Microflo then filed the Underlying Action in New York state court against Liberty and a number of Liberty's employees (the "Liberty Defendants"), and Walgreen and Tumis (the "Walgreen Defendants"). (Id. ¶ 20). The state court complaint alleged causes of action for fraud, unfair trade practices, unjust enrichment, breach of contract and of the duty of good faith and fair dealing, and tortious interference with prospective economic advantage, as well as a civil RICO claim. (See Notice of Removal, Exh. 1 at 20-29). On September 24, 2008, the Liberty Defendants removed the case to the U.S. District Court for the Eastern District of New York on the basis of diversity. (Malkin Decl. ¶ 21).

The parties engaged in jurisdictional, but not substantive, discovery. (Id. ¶ 26). In January 2010, the Liberty Defendants proposed a settlement, which Malkin advised counsel not to accept. (Id. ¶¶ 23-24). On May 11, 2010, the court granted in part the Walgreen Defendants' motion to dismiss, dismissing the civil RICO claim with prejudice. (See Declaration of Harold A. Ducote, Jr. In Support of Liberty's Opposition ("Ducote Decl."), Exh. B at 14). The Liberty Defendants' motion to dismiss was denied. (Id.). On July 1, 2010, the district court dismissed the action with prejudice pursuant to a stipulation of dismissal under Federal Rule of Civil Procedure 41(a)(1)(A)(ii). (Declaration of Dennis H. Sabourin, Esq. in Support of Notice of Special Motion to Strike Complaint ("Sabourin Decl."), Exh. D). The stipulation provided that each party would bear its own costs. (Id.).

Liberty filed the instant action in California state court on September 17, 2010. (See Notice of Removal, Exh. A). The Complaint alleges that Microflo and Ecotech are alter egos of Malkin, and that the three defendants prosecuted the Underlying Action without a "reasonable basis in fact or any probable cause." (Id., Exh. A at 2, 5). Liberty asserts that it "sustained in excess of $495,000 in damages in legal fees and other costs" as a result of the filing and prosecution of the Underlying Action. (Id., Exh. A at 7). Defendants removed the action to the Central District of California on the basis of diversity, noting that plaintiff Liberty is a citizen of California, while defendant Malkin is a citizen of New York, defendant Microflo is a citizen of New York and not a citizen of California, and defendant Ecotech is a company organized under the laws of the Cayman Islands and has its principal place of business in a state other than California. (Notice of Removal at 2-3). On January 3, 2011, defendants filed a motion to strike pursuant to California Code of Civil Procedure § 425.16, which allows a party to bring a special motion to strike a complaint if the cause of action reflected in the complaint arises "from any act of that person in furtherance of the person's right of petition or free speech under the United States Constitution or the California Constitution in connection with public issues." Cal. Code Civ. Proc. § 425.16. Defendant simultaneously filed a motion to dismiss for lack of personal jurisdiction which also asked, in the alternative, for venue to be transferred to the U.S. District Court for the Eastern District of New York. (See Motion Pursuant to F.R.C.P. 12(b)(2) and 12(b)(3) to Dismiss Complaint for Lack of Personal Jurisdiction ("Motion to Dismiss") at 13-17 (Jan. 3, 2011), ECF No. 12). Before the court ruled on those motions, the parties stipulated to a transfer of the case to the U.S. District Court for the Eastern District of New York pursuant to 28 U.S.C. § 1404(a). See Stipulation to Transfer Entire Case to the U.S. District Court for the Eastern District of New York Pursuant to 28 USC 1404(a) ("Stipulation to Transfer") (Jan. 19, 2011), ECF No. 15. Defendants then filed the instant Motion to Strike, which was referred to the undersigned on September 14, 2011. See Order Referring Motion (Sept. 14, 2011). The Court heard oral argument on October 6, 2011.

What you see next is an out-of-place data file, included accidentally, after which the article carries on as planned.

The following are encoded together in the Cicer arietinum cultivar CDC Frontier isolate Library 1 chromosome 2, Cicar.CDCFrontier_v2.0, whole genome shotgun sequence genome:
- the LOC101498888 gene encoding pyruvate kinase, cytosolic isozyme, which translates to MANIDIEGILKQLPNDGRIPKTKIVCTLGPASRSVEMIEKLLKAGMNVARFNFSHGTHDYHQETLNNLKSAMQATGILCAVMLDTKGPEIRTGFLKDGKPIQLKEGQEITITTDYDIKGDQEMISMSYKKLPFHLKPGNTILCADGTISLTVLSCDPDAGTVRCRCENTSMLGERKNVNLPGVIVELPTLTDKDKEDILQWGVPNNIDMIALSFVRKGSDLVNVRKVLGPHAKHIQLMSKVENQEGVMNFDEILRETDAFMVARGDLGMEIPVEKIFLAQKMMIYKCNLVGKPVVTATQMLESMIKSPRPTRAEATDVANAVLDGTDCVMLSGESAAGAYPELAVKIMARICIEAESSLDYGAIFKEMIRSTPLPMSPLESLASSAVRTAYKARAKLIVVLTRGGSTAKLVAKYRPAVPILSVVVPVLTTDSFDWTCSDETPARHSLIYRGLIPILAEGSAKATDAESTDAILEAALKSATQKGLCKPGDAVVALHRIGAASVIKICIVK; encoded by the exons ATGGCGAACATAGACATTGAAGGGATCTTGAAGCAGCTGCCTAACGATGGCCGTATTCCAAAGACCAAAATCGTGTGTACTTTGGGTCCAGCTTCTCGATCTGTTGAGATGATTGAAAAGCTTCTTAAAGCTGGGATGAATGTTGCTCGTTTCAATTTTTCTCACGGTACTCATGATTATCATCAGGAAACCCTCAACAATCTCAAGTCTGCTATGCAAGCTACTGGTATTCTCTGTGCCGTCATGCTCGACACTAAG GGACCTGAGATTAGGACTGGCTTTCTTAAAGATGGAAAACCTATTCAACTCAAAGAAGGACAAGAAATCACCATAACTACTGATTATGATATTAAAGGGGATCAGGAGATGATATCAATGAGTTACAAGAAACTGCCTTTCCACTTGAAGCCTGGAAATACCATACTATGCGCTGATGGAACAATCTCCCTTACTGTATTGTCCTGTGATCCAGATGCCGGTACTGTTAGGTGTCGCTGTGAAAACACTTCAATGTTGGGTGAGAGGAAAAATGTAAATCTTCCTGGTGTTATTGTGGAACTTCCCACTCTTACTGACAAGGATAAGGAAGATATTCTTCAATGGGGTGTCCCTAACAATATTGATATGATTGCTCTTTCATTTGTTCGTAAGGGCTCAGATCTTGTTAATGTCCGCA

This case presents a classic choice-of-law question because a tort was allegedly committed by a New York citizen in New York, which had its alleged effect on a California entity in California. The parties disagree about whether the law of California or of New York applies to this action. So, before this Motion to Strike can be decided on its merits, the Court must decide which state's law applies. This inquiry is complicated, in part, because the case was originally filed in California and then transferred to New York. The rule in such situations seems straightforward: